Friday, August 28, 2009

Coming to America



Qian and I completed our day long journey or so from Xi'an to Kansas City yesterday. After a very deep and hard night of sleep, we're now sitting around, hanging out in the good ol' US of A!

The trip was, uh, long. Xian -> Beijing -> San Francisco -> Salt Lake City -> Kansas City. Including stops in airports, the trip came out to almost exactly twenty four hours.

Considering how difficult getting the visa for Qian was, I was a little bit concerned that, upon our arrival in San Francisco, the visa people there would give us trouble with getting Qian into the country. Thankfully, the Customs and Immigration officials at the San Francisco airport were all very polite and friendly though. The customs declaration guy even waved us through and congratulated us on our upcoming marriage instead of going through our bags. Very cool!

So, so far, the run ins with officials we've had have been infinitely better than the ones we had in in China in Guangzhou.

We're getting married over Labor Day weekend here in KC. So for the next several days, it's going to be full on marriage mode. Should be pretty intense. Very exciting too though.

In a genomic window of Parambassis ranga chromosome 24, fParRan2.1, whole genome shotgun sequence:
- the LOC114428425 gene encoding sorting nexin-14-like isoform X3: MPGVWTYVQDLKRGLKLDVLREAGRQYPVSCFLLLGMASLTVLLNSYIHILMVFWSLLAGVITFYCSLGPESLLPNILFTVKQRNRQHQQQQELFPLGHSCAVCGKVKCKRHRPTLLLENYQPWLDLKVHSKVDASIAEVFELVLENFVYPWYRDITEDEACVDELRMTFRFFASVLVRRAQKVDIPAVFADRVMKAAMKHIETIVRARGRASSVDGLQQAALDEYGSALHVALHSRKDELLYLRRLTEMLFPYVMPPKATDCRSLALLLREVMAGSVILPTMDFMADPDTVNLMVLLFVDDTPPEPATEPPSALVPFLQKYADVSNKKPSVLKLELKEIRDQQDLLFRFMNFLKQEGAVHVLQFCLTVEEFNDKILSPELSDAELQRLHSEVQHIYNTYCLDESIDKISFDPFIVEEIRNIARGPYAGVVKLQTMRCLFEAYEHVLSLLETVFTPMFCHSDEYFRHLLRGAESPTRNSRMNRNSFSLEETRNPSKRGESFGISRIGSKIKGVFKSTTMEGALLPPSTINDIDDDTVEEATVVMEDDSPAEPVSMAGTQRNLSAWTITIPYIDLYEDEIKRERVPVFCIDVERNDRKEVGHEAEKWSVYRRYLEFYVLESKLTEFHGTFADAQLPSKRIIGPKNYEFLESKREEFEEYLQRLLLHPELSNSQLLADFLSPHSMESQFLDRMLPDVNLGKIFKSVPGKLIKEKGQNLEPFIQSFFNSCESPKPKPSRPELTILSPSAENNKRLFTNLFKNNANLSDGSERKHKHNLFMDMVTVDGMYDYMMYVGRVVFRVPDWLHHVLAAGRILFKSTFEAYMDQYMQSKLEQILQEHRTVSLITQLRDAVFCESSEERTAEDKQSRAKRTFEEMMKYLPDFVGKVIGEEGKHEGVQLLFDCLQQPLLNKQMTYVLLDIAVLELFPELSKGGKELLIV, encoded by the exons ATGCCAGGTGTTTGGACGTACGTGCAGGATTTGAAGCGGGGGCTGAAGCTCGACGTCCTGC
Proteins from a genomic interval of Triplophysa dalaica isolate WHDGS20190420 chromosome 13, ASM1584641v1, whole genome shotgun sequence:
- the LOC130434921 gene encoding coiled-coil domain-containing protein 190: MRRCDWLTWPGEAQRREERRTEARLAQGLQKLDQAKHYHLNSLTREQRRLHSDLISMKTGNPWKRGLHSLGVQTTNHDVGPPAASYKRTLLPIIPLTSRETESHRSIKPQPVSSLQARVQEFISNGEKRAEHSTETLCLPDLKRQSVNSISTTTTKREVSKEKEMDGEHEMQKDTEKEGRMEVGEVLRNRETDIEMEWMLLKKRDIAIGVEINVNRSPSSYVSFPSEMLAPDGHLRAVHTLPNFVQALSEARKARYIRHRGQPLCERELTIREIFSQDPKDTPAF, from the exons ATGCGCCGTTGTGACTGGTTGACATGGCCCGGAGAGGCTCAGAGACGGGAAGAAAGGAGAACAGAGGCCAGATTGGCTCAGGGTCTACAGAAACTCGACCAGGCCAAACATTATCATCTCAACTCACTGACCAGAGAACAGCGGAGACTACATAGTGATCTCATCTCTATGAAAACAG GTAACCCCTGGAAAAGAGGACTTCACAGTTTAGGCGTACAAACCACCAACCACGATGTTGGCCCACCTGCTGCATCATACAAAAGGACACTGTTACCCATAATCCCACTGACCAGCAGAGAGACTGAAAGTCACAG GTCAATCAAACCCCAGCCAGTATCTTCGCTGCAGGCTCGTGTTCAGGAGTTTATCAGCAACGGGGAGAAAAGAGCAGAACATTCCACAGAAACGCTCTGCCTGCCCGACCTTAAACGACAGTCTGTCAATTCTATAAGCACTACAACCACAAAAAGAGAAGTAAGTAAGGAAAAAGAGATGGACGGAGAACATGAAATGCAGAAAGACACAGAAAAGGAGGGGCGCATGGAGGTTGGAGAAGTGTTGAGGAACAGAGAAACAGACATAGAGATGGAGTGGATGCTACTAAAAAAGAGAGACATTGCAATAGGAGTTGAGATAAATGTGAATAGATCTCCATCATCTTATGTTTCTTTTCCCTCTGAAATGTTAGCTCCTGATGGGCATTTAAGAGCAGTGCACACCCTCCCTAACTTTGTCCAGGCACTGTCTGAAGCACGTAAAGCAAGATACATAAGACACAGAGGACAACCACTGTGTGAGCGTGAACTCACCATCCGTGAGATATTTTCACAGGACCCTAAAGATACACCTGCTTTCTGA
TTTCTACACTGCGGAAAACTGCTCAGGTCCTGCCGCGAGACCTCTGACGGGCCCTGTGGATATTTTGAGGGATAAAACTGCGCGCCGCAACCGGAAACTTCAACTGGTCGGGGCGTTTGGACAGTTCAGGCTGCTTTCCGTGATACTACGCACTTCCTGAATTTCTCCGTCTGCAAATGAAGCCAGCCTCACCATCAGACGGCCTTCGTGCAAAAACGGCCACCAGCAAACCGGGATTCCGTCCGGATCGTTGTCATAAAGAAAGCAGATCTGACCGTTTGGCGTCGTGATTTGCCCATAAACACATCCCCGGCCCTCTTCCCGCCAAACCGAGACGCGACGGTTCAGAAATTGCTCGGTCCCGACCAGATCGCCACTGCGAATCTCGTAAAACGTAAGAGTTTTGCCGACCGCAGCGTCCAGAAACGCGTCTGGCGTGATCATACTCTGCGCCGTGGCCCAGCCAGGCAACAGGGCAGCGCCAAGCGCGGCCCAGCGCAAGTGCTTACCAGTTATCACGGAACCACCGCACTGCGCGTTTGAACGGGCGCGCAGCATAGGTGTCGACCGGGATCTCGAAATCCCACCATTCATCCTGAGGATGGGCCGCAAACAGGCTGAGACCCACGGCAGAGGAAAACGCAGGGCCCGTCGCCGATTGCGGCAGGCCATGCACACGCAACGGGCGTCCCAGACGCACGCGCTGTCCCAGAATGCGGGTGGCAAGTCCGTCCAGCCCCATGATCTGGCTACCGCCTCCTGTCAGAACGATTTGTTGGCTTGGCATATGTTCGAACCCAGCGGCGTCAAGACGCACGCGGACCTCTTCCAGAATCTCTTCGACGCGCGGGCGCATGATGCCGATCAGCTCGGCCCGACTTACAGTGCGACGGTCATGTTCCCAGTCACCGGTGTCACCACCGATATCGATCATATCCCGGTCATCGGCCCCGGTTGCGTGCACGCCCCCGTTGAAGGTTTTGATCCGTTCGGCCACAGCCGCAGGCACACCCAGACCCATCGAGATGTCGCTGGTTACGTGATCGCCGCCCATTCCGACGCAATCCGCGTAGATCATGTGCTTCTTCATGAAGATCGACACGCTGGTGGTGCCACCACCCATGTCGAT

I'm really looking forward to the coming days when Qian will meet my family and friends.

8 comments:

Carl Parkes said...

Congrats on you upcoming marriage! I read your blog here in San Francisco. Thank God for Bloglines RSS Reader.

Matthew said...

I'm glad the journeywas hitch-free Mark. Good luck with the wedding. Regards to Jackie!

Matt

Mark said...

Thanks a lot, guys! So far, so good. The family and everything is going OK. There'll be lots of interesting things to do in the next couple days. Should be fun!

Hopfrog said...

Welcome back man, and welcome to America Qian. I'm hoping she hijacks your blog and it becomes Qian's America Blog.

Mark said...

It's funny you mention that, Hopfrog. Qian is probably going to start her own blog here soon. It would be about life in America for her family and friends back home.

I've encouraged her to do it since I, obviously, think blogging is pretty cool.

Particularly, I like it when trying to communicate with a large group of people. It sure beats mass emails. Whereas mass emails are actively trying to grab people's attention, blogs are passive and can be looked at whenever someone wants. I think that's an important distinction.

Mark's China Blog began as a blog about my life in China. Slowly it turned into the news blog it is now. But when it first began, it wasn't at all.

If or when Qian does begin a blog, I'll post it one here. It'll be in all Chinese, but it'd still be fun for non-Chinese readers to check out.

Hopfrog said...

Oh wow, first time I've seen your original website. You said something there about ESPN the station and their website that I have also been thinking for a long time now, that they detoriate more each year. I use sportsline.com now. All those cliche's and wordplay they use on ESPN used to seem very clever, now it just seems forced and annoying.